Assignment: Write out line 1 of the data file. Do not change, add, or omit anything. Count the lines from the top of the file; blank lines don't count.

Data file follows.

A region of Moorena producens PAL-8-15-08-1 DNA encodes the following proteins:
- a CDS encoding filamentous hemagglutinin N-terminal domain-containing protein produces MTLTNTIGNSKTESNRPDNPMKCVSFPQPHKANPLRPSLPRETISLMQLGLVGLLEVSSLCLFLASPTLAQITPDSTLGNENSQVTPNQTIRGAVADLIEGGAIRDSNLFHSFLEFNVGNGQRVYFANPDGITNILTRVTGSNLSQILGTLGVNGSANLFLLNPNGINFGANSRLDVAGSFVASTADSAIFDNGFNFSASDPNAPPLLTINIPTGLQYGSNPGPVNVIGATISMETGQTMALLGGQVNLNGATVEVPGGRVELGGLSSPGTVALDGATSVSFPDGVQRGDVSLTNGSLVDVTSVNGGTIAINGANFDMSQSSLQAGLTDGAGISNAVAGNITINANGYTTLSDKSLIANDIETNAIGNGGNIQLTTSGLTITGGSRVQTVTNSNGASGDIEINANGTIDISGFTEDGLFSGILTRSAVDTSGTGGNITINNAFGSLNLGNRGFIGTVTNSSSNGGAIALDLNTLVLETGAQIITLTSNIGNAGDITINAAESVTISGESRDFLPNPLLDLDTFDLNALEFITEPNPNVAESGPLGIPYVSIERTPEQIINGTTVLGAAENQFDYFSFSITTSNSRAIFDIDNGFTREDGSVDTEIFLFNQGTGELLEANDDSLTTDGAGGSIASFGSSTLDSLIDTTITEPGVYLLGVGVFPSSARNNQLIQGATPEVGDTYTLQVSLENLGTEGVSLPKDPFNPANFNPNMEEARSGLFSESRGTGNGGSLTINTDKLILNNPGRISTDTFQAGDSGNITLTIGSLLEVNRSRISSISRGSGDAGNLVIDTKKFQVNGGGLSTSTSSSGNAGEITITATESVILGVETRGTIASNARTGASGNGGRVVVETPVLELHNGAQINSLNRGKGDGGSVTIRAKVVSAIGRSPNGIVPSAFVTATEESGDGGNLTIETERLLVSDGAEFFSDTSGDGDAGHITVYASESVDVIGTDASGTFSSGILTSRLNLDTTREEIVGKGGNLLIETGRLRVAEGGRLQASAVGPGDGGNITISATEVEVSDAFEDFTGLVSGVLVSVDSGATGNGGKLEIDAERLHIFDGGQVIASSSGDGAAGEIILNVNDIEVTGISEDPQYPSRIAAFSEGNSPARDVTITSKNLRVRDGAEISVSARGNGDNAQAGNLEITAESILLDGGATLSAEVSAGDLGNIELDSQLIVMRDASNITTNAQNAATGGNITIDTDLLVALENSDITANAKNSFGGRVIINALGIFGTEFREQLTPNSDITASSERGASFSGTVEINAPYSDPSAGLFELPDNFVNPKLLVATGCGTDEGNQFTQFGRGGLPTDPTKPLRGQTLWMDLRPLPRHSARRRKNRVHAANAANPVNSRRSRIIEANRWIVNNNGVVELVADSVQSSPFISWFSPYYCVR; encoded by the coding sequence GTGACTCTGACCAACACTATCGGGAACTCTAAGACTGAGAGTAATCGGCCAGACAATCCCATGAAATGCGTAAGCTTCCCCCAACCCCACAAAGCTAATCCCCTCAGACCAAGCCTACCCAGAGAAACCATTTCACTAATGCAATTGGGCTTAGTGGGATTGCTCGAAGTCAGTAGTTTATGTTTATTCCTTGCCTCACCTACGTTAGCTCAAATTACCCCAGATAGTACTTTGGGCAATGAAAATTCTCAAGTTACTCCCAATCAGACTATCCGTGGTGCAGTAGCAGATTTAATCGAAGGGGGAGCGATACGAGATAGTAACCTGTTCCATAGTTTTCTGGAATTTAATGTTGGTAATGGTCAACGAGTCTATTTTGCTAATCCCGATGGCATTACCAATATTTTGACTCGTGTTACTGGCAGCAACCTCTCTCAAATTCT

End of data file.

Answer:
A region of Moorena producens PAL-8-15-08-1 DNA encodes the following proteins: